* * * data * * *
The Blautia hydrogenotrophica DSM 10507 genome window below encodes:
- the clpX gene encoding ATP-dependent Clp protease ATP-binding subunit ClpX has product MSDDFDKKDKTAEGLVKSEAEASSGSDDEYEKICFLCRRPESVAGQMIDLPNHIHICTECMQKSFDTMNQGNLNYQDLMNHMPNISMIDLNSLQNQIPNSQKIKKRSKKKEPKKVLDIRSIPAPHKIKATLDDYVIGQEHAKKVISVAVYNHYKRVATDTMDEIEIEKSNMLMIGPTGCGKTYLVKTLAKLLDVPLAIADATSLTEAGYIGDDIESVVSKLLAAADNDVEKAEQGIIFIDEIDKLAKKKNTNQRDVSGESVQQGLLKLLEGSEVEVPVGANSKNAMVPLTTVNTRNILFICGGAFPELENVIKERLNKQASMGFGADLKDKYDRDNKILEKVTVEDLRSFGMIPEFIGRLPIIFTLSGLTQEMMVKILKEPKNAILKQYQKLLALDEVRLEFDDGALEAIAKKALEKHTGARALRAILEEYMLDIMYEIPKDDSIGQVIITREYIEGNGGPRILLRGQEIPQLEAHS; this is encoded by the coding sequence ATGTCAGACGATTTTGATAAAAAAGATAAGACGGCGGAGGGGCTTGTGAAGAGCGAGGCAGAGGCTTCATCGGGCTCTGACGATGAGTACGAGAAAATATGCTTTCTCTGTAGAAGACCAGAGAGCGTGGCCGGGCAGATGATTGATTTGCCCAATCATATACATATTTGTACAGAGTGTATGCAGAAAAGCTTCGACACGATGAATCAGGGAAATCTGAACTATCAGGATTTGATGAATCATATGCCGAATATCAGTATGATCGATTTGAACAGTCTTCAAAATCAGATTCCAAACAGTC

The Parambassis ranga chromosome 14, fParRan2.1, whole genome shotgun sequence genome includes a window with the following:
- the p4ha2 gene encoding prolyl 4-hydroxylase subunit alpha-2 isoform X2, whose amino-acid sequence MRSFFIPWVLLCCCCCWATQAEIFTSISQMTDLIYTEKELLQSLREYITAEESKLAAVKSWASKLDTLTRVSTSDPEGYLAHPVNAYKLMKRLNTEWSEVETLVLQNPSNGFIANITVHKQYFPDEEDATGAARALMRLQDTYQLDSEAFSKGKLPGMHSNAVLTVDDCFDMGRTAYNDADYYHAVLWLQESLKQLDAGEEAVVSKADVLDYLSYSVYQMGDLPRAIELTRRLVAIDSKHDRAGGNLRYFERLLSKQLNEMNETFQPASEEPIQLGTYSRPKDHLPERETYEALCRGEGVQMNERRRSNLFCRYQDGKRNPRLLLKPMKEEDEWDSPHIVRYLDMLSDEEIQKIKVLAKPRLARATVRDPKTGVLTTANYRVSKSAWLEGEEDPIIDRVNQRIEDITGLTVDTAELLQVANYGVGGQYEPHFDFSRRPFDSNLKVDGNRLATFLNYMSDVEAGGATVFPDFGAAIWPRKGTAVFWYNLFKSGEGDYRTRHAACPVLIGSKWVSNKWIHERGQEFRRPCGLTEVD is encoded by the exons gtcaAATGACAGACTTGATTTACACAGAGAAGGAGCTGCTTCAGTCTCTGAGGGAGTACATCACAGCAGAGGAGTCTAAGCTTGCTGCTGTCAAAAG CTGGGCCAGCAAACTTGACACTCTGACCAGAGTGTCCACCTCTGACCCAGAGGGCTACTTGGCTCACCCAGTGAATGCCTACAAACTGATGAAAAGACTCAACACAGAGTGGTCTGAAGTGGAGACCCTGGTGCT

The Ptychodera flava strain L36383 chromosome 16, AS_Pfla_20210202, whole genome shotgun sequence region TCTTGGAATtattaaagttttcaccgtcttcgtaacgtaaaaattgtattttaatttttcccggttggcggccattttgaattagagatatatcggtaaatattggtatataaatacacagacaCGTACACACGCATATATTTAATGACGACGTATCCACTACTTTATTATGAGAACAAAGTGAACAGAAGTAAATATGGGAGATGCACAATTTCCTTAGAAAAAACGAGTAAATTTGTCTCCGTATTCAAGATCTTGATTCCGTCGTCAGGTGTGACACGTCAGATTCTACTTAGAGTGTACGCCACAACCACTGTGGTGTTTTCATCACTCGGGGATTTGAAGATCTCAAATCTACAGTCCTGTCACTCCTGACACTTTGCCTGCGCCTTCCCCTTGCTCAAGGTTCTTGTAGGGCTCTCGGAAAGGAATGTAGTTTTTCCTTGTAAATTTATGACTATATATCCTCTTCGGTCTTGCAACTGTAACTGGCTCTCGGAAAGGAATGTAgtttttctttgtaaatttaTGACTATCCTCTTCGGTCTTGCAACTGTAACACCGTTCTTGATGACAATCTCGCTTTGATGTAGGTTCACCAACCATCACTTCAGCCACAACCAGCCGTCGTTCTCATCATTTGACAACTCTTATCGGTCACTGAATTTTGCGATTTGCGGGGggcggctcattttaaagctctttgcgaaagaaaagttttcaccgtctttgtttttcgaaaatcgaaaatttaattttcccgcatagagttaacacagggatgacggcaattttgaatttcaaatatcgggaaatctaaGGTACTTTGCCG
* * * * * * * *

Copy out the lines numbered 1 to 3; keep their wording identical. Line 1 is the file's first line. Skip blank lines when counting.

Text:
The Blautia hydrogenotrophica DSM 10507 genome window below encodes:
- the clpX gene encoding ATP-dependent Clp protease ATP-binding subunit ClpX has product MSDDFDKKDKTAEGLVKSEAEASSGSDDEYEKICFLCRRPESVAGQMIDLPNHIHICTECMQKSFDTMNQGNLNYQDLMNHMPNISMIDLNSLQNQIPNSQKIKKRSKKKEPKKVLDIRSIPAPHKIKATLDDYVIGQEHAKKVISVAVYNHYKRVATDTMDEIEIEKSNMLMIGPTGCGKTYLVKTLAKLLDVPLAIADATSLTEAGYIGDDIESVVSKLLAAADNDVEKAEQGIIFIDEIDKLAKKKNTNQRDVSGESVQQGLLKLLEGSEVEVPVGANSKNAMVPLTTVNTRNILFICGGAFPELENVIKERLNKQASMGFGADLKDKYDRDNKILEKVTVEDLRSFGMIPEFIGRLPIIFTLSGLTQEMMVKILKEPKNAILKQYQKLLALDEVRLEFDDGALEAIAKKALEKHTGARALRAILEEYMLDIMYEIPKDDSIGQVIITREYIEGNGGPRILLRGQEIPQLEAHS; this is encoded by the coding sequence ATGTCAGACGATTTTGATAAAAAAGATAAGACGGCGGAGGGGCTTGTGAAGAGCGAGGCAGAGGCTTCATCGGGCTCTGACGATGAGTACGAGAAAATATGCTTTCTCTGTAGAAGACCAGAGAGCGTGGCCGGGCAGATGATTGATTTGCCCAATCATATACATATTTGTACAGAGTGTATGCAGAAAAGCTTCGACACGATGAATCAGGGAAATCTGAACTATCAGGATTTGATGAATCATATGCCGAATATCAGTATGATCGATTTGAACAGTCTTCAAAATCAGATTCCAAACAGTC

The Parambassis ranga chromosome 14, fParRan2.1, whole genome shotgun sequence genome includes a window with the following: